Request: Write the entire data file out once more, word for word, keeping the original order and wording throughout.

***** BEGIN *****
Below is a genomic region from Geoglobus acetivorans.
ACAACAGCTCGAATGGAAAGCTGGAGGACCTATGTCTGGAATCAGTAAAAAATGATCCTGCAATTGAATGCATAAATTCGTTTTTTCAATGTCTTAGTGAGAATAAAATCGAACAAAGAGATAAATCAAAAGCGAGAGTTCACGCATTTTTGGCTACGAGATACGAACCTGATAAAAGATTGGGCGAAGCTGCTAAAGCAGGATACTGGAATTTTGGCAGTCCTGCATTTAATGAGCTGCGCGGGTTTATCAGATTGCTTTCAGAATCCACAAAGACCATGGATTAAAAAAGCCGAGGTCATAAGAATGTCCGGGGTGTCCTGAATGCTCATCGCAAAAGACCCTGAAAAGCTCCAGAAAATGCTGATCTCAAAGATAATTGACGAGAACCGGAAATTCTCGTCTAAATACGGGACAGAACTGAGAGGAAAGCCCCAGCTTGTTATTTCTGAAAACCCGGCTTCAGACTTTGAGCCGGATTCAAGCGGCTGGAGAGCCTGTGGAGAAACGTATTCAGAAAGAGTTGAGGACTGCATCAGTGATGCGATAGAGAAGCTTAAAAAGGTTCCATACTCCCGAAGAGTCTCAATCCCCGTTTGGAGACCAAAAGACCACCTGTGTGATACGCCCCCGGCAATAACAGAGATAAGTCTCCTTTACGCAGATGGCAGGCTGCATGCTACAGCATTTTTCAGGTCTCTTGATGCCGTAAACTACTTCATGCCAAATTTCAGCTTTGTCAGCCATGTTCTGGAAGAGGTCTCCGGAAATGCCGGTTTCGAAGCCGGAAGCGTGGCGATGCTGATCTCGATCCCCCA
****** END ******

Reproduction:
Below is a genomic region from Geoglobus acetivorans.
ACAACAGCTCGAATGGAAAGCTGGAGGACCTATGTCTGGAATCAGTAAAAAATGATCCTGCAATTGAATGCATAAATTCGTTTTTTCAATGTCTTAGTGAGAATAAAATCGAACAAAGAGATAAATCAAAAGCGAGAGTTCACGCATTTTTGGCTACGAGATACGAACCTGATAAAAGATTGGGCGAAGCTGCTAAAGCAGGATACTGGAATTTTGGCAGTCCTGCATTTAATGAGCTGCGCGGGTTTATCAGATTGCTTTCAGAATCCACAAAGACCATGGATTAAAAAAGCCGAGGTCATAAGAATGTCCGGGGTGTCCTGAATGCTCATCGCAAAAGACCCTGAAAAGCTCCAGAAAATGCTGATCTCAAAGATAATTGACGAGAACCGGAAATTCTCGTCTAAATACGGGACAGAACTGAGAGGAAAGCCCCAGCTTGTTATTTCTGAAAACCCGGCTTCAGACTTTGAGCCGGATTCAAGCGGCTGGAGAGCCTGTGGAGAAACGTATTCAGAAAGAGTTGAGGACTGCATCAGTGATGCGATAGAGAAGCTTAAAAAGGTTCCATACTCCCGAAGAGTCTCAATCCCCGTTTGGAGACCAAAAGACCACCTGTGTGATACGCCCCCGGCAATAACAGAGATAAGTCTCCTTTACGCAGATGGCAGGCTGCATGCTACAGCATTTTTCAGGTCTCTTGATGCCGTAAACTACTTCATGCCAAATTTCAGCTTTGTCAGCCATGTTCTGGAAGAGGTCTCCGGAAATGCCGGTTTCGAAGCCGGAAGCGTGGCGATGCTGATCTCGATCCCCCA